A little boy who was left quadriplegic after suffering injuries at birth has been awarded £6.4 million.
Theo Kramer, who is now eight, was born in 2002 at a birthing centre in Edgware, Middlesex, which was owned by the Barnet and Chase Farm Hospitals NHS Trust.
His mum had been under the care of a student nurse who did not notice the baby's heartbeat had fallen to a dangerously low level. Instead of being delivered immediately, the labour was allowed to continue, leading to Theo's brain being starved of oxygen.
It also emerged that his mum, Janet Evans, who was 38 at the time, should have not been sent to the birthing centre as its policy was not to accept first-time mothers over 35.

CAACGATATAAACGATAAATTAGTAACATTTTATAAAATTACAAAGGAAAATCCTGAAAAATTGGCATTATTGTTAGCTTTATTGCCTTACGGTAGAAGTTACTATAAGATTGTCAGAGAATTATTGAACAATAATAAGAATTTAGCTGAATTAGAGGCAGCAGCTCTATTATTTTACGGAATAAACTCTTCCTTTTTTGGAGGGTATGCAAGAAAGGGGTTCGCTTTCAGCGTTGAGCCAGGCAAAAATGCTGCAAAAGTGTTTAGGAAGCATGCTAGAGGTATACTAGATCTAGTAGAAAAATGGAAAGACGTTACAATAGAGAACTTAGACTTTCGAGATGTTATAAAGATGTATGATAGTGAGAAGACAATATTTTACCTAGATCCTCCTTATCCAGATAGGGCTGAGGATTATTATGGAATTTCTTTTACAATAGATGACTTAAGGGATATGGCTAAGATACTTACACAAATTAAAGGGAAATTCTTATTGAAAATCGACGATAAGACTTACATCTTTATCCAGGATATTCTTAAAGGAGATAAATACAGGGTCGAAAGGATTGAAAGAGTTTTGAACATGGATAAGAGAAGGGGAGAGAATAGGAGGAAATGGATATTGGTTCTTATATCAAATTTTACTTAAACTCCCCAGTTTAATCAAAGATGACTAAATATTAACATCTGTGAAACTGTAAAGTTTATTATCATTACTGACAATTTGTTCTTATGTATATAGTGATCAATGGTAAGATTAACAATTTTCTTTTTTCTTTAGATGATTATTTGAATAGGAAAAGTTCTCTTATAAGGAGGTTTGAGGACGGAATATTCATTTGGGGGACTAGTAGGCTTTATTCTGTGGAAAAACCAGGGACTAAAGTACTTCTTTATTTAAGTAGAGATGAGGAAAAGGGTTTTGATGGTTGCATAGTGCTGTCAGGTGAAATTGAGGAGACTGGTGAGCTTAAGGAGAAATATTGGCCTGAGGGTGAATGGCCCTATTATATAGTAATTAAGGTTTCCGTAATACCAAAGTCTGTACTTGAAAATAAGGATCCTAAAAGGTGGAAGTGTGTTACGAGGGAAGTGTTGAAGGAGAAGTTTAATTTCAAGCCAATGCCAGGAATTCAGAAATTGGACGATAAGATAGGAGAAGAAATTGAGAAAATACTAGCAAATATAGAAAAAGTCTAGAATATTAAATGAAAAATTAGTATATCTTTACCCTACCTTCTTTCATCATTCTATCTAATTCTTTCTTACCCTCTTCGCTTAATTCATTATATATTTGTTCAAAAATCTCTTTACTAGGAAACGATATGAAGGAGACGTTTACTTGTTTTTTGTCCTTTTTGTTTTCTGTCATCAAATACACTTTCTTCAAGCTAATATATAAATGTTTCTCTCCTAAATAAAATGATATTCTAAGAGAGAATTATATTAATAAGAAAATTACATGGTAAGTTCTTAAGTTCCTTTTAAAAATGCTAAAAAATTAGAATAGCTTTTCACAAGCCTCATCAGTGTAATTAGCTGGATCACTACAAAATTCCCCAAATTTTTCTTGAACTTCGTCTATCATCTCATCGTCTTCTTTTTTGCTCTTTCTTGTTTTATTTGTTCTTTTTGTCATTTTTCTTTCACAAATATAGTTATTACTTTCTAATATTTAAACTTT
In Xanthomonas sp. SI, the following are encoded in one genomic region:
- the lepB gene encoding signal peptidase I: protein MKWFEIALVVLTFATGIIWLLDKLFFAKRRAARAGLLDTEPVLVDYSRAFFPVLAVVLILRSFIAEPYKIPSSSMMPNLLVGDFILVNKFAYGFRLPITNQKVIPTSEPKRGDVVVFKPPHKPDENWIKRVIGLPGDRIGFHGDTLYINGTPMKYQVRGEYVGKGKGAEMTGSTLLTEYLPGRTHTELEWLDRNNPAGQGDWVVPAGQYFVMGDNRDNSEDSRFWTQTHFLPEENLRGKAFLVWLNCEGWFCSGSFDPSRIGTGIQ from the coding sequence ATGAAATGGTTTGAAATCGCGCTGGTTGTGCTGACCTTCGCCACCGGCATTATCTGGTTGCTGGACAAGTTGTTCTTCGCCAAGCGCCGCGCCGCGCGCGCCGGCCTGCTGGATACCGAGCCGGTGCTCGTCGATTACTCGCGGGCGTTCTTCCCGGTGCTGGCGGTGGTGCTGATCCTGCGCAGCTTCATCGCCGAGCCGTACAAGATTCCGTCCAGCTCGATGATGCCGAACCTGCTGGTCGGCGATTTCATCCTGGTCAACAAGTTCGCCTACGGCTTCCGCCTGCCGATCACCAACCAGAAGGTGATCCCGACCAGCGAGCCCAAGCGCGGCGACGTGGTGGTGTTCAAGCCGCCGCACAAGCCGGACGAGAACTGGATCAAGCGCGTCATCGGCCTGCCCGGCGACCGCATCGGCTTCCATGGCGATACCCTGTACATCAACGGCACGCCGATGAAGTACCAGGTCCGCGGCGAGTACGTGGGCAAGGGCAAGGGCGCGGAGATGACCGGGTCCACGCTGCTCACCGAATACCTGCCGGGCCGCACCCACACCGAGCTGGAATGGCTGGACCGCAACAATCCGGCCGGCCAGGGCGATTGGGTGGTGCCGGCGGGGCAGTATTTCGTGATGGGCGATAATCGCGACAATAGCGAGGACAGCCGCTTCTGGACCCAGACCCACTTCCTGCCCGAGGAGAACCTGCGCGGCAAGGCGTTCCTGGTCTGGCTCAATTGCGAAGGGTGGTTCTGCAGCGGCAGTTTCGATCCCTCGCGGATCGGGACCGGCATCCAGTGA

Ms Evans and her partner Earnie Kramer took legal action against the NHS trust in order to pay for Theo's long-term care. The youngster is unable to walk or talk and has severe learning difficulties.
This week, the High Court approved a £6.4 million settlement consisting of a lump sum and annual, index-linked payouts.
Theo's mum and dad spoke of their love and devotion to their son, saying he was 'personable' and 'a bit of a heart-breaker'.
What do you think about this story?
Forceps delivery leaves tot brain-damaged and blind
Mum begs authorities to take disabled daughter into care